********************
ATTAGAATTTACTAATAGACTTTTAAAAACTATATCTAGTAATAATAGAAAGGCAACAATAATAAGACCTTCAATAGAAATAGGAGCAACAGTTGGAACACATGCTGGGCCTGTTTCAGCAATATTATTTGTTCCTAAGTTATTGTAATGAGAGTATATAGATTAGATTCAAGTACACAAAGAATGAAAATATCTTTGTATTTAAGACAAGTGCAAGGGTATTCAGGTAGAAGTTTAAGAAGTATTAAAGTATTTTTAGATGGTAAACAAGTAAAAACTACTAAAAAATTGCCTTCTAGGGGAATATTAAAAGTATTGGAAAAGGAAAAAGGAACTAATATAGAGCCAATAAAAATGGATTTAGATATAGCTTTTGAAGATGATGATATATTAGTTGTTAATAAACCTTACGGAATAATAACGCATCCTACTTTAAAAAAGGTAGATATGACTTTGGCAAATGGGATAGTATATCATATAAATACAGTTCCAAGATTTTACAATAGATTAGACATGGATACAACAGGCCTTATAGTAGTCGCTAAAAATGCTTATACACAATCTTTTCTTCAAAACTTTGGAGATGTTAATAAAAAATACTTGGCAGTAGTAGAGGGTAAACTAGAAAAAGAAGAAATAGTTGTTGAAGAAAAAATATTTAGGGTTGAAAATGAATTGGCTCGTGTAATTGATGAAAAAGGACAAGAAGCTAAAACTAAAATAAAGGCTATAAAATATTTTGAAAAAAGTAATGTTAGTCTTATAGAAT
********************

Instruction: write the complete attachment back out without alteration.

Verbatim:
ATTAGAATTTACTAATAGACTTTTAAAAACTATATCTAGTAATAATAGAAAGGCAACAATAATAAGACCTTCAATAGAAATAGGAGCAACAGTTGGAACACATGCTGGGCCTGTTTCAGCAATATTATTTGTTCCTAAGTTATTGTAATGAGAGTATATAGATTAGATTCAAGTACACAAAGAATGAAAATATCTTTGTATTTAAGACAAGTGCAAGGGTATTCAGGTAGAAGTTTAAGAAGTATTAAAGTATTTTTAGATGGTAAACAAGTAAAAACTACTAAAAAATTGCCTTCTAGGGGAATATTAAAAGTATTGGAAAAGGAAAAAGGAACTAATATAGAGCCAATAAAAATGGATTTAGATATAGCTTTTGAAGATGATGATATATTAGTTGTTAATAAACCTTACGGAATAATAACGCATCCTACTTTAAAAAAGGTAGATATGACTTTGGCAAATGGGATAGTATATCATATAAATACAGTTCCAAGATTTTACAATAGATTAGACATGGATACAACAGGCCTTATAGTAGTCGCTAAAAATGCTTATACACAATCTTTTCTTCAAAACTTTGGAGATGTTAATAAAAAATACTTGGCAGTAGTAGAGGGTAAACTAGAAAAAGAAGAAATAGTTGTTGAAGAAAAAATATTTAGGGTTGAAAATGAATTGGCTCGTGTAATTGATGAAAAAGGACAAGAAGCTAAAACTAAAATAAAGGCTATAAAATATTTTGAAAAAAGTAATGTTAGTCTTATAGAAT